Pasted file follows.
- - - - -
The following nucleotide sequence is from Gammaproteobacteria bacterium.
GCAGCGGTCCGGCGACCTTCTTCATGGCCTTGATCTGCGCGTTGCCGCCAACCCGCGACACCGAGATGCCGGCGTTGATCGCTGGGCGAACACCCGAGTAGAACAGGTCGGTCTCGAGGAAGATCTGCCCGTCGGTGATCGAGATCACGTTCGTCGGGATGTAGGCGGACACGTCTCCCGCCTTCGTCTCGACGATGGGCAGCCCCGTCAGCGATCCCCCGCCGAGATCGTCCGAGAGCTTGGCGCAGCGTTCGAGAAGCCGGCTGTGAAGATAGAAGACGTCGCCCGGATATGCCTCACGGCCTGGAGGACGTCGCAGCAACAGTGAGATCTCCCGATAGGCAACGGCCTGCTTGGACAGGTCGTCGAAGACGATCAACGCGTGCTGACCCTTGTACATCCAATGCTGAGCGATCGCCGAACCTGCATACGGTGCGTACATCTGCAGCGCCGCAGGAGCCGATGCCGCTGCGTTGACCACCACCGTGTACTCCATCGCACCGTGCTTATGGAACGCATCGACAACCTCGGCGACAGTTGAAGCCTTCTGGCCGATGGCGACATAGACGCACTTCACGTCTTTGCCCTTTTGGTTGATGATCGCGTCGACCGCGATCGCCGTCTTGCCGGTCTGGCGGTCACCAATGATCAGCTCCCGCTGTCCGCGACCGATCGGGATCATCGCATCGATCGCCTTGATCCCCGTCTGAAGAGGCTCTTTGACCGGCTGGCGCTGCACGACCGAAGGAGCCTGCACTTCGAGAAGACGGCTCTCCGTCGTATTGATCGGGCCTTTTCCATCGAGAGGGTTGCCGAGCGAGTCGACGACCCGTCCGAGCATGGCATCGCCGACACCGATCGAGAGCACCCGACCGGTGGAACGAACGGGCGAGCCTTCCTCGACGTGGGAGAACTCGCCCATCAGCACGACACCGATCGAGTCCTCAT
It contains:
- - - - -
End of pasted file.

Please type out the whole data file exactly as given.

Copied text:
The following nucleotide sequence is from Gammaproteobacteria bacterium.
GCAGCGGTCCGGCGACCTTCTTCATGGCCTTGATCTGCGCGTTGCCGCCAACCCGCGACACCGAGATGCCGGCGTTGATCGCTGGGCGAACACCCGAGTAGAACAGGTCGGTCTCGAGGAAGATCTGCCCGTCGGTGATCGAGATCACGTTCGTCGGGATGTAGGCGGACACGTCTCCCGCCTTCGTCTCGACGATGGGCAGCCCCGTCAGCGATCCCCCGCCGAGATCGTCCGAGAGCTTGGCGCAGCGTTCGAGAAGCCGGCTGTGAAGATAGAAGACGTCGCCCGGATATGCCTCACGGCCTGGAGGACGTCGCAGCAACAGTGAGATCTCCCGATAGGCAACGGCCTGCTTGGACAGGTCGTCGAAGACGATCAACGCGTGCTGACCCTTGTACATCCAATGCTGAGCGATCGCCGAACCTGCATACGGTGCGTACATCTGCAGCGCCGCAGGAGCCGATGCCGCTGCGTTGACCACCACCGTGTACTCCATCGCACCGTGCTTATGGAACGCATCGACAACCTCGGCGACAGTTGAAGCCTTCTGGCCGATGGCGACATAGACGCACTTCACGTCTTTGCCCTTTTGGTTGATGATCGCGTCGACCGCGATCGCCGTCTTGCCGGTCTGGCGGTCACCAATGATCAGCTCCCGCTGTCCGCGACCGATCGGGATCATCGCATCGATCGCCTTGATCCCCGTCTGAAGAGGCTCTTTGACCGGCTGGCGCTGCACGACCGAAGGAGCCTGCACTTCGAGAAGACGGCTCTCCGTCGTATTGATCGGGCCTTTTCCATCGAGAGGGTTGCCGAGCGAGTCGACGACCCGTCCGAGCATGGCATCGCCGACACCGATCGAGAGCACCCGACCGGTGGAACGAACGGGCGAGCCTTCCTCGACGTGGGAGAACTCGCCCATCAGCACGACACCGATCGAGTCCTCAT
It contains: